Microfinance beyond self-employment: Evidence for firms in Bulgaria
Eva Erhardt ()
Labour Economics, 2017, vol. 47, issue C, 75-95
This paper provides new evidence on the impact of microfinance on job creation beyond self-employment. We examine wage-employment effects for a typical program in Eastern Europe with average loan sizes that are considerably above what has been studied so far. We apply propensity score matching extended by a difference-in-differences estimator to panel data from an individual-lending program to firms in Bulgaria. Our results indicate that microcredit has very positive effects on job creation. Participating firms have on average 2.5 (or 33 percent) more employees two years after receiving a microcredit than matched non-participants. This strong effect seems to be related to a certain loan size threshold necessary for positive impacts to unfold. Effects are largest for the smallest firms, supporting findings from other studies that small firms are more constrained by credit than large firms. Investigating dynamic effects for up to six years after treatment, we furthermore show that effects are long lasting.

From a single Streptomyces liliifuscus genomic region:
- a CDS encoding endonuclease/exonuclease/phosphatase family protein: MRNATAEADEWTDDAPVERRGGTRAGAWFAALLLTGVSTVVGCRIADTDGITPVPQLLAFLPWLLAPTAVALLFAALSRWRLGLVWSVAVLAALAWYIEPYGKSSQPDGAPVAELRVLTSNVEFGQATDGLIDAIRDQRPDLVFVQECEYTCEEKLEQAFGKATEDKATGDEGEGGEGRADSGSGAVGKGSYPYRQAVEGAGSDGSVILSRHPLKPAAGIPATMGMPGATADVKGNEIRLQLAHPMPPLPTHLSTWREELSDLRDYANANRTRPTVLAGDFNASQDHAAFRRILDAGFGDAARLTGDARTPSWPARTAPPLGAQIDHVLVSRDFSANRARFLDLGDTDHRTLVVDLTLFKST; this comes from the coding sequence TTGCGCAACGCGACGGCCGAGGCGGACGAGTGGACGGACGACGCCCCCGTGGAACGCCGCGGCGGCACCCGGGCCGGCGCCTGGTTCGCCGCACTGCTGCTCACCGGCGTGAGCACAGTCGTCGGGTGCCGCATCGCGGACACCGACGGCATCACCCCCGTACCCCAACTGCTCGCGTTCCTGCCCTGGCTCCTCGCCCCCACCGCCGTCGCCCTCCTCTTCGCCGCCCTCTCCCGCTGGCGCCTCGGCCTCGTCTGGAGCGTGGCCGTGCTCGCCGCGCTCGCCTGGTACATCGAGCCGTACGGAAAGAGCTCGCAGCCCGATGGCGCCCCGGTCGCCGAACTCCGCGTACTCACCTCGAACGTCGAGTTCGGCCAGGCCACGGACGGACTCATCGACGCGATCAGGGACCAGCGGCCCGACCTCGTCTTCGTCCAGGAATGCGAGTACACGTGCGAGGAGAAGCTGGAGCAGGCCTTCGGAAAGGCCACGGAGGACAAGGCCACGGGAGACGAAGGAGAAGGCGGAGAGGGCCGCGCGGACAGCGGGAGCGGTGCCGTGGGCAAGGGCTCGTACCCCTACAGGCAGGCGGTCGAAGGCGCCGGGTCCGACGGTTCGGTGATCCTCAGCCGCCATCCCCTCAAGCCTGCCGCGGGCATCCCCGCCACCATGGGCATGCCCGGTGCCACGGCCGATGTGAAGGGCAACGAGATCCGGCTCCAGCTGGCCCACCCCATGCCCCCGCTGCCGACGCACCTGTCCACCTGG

Keywords: Microfinance; Wage employment; Micro, small and medium enterprises; Impact evaluation; Bulgaria (search for similar items in EconPapers)
JEL-codes: G21 J23 D21 C21 P34 (search for similar items in EconPapers)
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Working Paper: Microfinance beyond self-employment: Evidence for firms in Bulgaria (2017)
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Persistent link: https://EconPapers.repec.org/RePEc:eee:labeco:v:47:y:2017:i:c:p:75-95
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